Linguist Skills: What Are They and Why Are They Important?

By Indeed Editorial Team

Published April 9, 2022

The Indeed Editorial Team comprises a diverse and talented team of writers, researchers and subject matter experts equipped with Indeed's data and insights to deliver useful tips to help guide your career journey.

Linguistics is a broad professional field with a variety of career paths to choose from. To build a successful career as a linguist, it's important to obtain the relevant skills. Understanding the skills required by a linguist can help you seek the right training and find a suitable specialization in the field. In this article, we discuss what linguist skills are, examine some of these skills, explore tips for developing them, and discover how to emphasize them at interviews and on your resume and cover letter.

What are linguist skills?

Linguist skills are those skills demonstrated by linguists working in the industry. They may include the hard and soft skills obtained during training. Hard skills are the technical abilities that linguists apply when performing their duties, such as foreign language fluency and translation. Conversely, soft skills are transferrable and typically involve interpersonal skills that aid linguists in performing their jobs. Both soft and hard skills are important because they complement each other. For example, an interpreter may require fluency in multiple languages and patience to build a successful career.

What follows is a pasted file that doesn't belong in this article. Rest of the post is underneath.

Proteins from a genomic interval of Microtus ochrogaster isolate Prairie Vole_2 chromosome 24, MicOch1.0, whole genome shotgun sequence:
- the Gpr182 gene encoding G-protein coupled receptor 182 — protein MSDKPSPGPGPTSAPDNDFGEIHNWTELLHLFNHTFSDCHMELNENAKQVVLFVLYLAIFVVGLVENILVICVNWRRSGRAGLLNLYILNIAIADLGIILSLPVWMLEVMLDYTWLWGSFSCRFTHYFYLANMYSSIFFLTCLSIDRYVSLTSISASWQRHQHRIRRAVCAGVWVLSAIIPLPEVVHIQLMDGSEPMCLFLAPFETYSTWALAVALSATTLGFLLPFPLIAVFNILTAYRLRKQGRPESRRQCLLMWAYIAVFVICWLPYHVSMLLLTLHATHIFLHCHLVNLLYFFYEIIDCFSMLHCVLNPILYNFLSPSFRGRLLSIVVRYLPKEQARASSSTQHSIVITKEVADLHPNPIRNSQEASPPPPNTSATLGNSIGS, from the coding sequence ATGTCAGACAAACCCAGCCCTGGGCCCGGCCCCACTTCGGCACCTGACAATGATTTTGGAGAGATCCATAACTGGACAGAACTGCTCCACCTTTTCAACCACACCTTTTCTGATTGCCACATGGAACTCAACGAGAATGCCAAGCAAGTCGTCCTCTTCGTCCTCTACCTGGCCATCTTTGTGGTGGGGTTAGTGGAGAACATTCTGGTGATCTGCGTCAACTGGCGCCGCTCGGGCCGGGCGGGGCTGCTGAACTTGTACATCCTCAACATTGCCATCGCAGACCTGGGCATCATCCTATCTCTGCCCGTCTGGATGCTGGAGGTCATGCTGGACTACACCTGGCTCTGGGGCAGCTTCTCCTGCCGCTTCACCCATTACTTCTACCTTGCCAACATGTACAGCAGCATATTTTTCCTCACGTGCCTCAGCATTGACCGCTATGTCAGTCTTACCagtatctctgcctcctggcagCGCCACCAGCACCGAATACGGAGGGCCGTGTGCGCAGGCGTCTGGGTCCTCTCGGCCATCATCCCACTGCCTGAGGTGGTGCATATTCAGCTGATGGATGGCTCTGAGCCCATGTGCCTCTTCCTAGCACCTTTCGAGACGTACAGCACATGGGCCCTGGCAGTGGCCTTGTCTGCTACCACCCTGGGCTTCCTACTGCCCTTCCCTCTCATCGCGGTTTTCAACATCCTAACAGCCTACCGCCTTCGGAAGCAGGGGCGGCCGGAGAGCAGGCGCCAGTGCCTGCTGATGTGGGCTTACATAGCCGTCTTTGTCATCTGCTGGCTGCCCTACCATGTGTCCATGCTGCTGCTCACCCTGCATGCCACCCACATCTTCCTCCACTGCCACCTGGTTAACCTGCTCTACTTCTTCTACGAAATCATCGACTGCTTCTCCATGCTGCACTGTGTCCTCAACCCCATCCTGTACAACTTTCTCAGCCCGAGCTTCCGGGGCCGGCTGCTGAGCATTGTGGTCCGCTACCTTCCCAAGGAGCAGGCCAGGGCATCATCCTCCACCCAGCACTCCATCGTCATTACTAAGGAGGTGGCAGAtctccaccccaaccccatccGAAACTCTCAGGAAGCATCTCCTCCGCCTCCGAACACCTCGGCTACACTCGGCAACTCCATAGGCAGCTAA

Related: 17 Jobs in French to Consider (With Salaries and FAQs)

Examples of linguist skills

These are some of the common skills required by linguists:

Foreign language fluency

Linguists typically study multiple languages, including those not native to them. They can speak certain languages fluently or translate from one language to another. Linguists may also study the histories of certain cultures, regions, and influences to understand the change and evolution of a language. For example, the English language contains different words and phrases from various cultures due to British imperialism, conquest, and cultural influence. Linguists may also seek to understand certain nuances of language, such as: